To end a year’s worth of learning on a strong note, highlight the progress your students have made.
Review this year’s lessons and allow students to ask follow-up questions. Assign a reflection exercise in which students write down their favorite lessons from this year and what they’re proud of. Have your students revisit an assignment that you gave earlier in the year and do it anew — this can be a great way for students to see with their own eyes that their skills really have improved.
Reflecting on progress helps your students end the year on a positive note, feel encouraged and motivated as they enter a new school year, and celebrate what you’ve all accomplished this year despite the challenges.
This is also a good time to reflect on your own achievements. With all the curveballs this year, it’s easy to feel like the year wasn’t “successful.”
Rather than comparing your past years of teaching (which very notably didn’t include a pandemic), take stock of what you did accomplish this year: What new tools or skills did you pick up that you didn’t know before? How did you support your students in distance learning? Which tools and strategies do you want to bring into next year? Which do you want to leave behind or replace next year?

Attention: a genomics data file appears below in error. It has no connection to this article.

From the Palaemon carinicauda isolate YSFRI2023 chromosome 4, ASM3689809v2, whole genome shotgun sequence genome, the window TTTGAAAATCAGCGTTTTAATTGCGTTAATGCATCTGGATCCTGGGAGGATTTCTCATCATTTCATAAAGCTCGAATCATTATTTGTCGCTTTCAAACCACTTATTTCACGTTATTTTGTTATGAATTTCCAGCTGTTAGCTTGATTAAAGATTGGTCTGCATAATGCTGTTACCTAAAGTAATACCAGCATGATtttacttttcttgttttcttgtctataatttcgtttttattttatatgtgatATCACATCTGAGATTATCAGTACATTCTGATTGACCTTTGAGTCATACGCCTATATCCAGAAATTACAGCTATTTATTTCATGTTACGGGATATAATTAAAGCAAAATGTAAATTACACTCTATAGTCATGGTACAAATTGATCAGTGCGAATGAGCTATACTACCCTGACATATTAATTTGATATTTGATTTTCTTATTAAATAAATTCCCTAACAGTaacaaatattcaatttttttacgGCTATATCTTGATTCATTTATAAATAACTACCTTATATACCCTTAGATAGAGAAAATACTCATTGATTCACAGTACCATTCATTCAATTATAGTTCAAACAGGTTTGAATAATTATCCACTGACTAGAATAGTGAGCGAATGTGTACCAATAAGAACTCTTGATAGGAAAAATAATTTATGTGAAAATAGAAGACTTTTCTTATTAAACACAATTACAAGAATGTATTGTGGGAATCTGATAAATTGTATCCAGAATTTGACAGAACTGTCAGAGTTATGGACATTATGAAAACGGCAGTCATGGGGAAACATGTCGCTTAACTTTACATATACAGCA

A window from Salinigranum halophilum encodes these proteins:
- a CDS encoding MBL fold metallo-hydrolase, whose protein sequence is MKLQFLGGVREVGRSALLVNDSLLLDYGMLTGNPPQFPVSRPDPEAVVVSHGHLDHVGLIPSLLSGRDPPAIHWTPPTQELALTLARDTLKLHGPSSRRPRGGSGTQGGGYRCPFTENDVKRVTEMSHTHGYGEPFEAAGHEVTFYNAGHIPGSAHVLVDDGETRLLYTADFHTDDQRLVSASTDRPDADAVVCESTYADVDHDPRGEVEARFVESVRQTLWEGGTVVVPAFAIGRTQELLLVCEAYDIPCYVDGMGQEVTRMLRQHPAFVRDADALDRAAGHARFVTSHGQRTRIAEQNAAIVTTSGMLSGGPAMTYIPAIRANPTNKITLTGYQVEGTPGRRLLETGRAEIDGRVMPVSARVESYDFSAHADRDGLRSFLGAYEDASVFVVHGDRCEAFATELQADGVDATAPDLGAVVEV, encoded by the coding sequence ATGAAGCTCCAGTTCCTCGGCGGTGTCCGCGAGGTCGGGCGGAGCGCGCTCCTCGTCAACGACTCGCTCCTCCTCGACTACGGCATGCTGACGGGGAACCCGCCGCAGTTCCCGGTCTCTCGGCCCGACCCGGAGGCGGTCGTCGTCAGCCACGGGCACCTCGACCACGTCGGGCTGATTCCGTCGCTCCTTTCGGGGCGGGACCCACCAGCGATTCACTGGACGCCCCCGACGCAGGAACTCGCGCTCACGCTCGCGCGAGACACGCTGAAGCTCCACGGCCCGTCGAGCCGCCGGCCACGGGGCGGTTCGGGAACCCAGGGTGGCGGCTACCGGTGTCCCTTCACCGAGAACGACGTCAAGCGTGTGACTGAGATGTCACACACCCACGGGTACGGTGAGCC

If your school will be streaming a recorded or real-time graduation or end-of-school year activity, the IT team should prepare the network to support the number of people who will be connecting at the same time. This includes checking all wireless access points, and ensuring you have enough bandwidth for streaming without running into connectivity issues.
You’ve made it to the end of the school year, with remote teaching on video calls, virtual classrooms, learning platforms, and more — don’t get lax with virtual events just because it’s the end of the year. One of the worst-case interruptions to your virtual end-of-school-year celebration would be a cyberattack that puts your students’ and school’s privacy at risk.
Prepare a contingency plan in case of an unexpected disruption or delay in virtual school-hosted events. Work with your tech vendors to outline their response plans for cyberattacks and what steps they can take to help you keep your events secure. This plan should include a strategy for communicating to parents and students on the day-of, and steps to move forward to secure the school’s data.
Educators understandably want to make their students feel special at the end of the year. While sharing photos and memories from the year can be a great way to recognize students, be diligent about privacy whenever sharing student information through digital channels.
Before the end of school year activities, refresh your leadership, teachers, and faculty on FERPA guidelines for what is acceptable to share and how to share it safely. You may even consider sending out consent forms for families to sign before participating in virtual events, or before having their student’s photo or information used in a school celebration.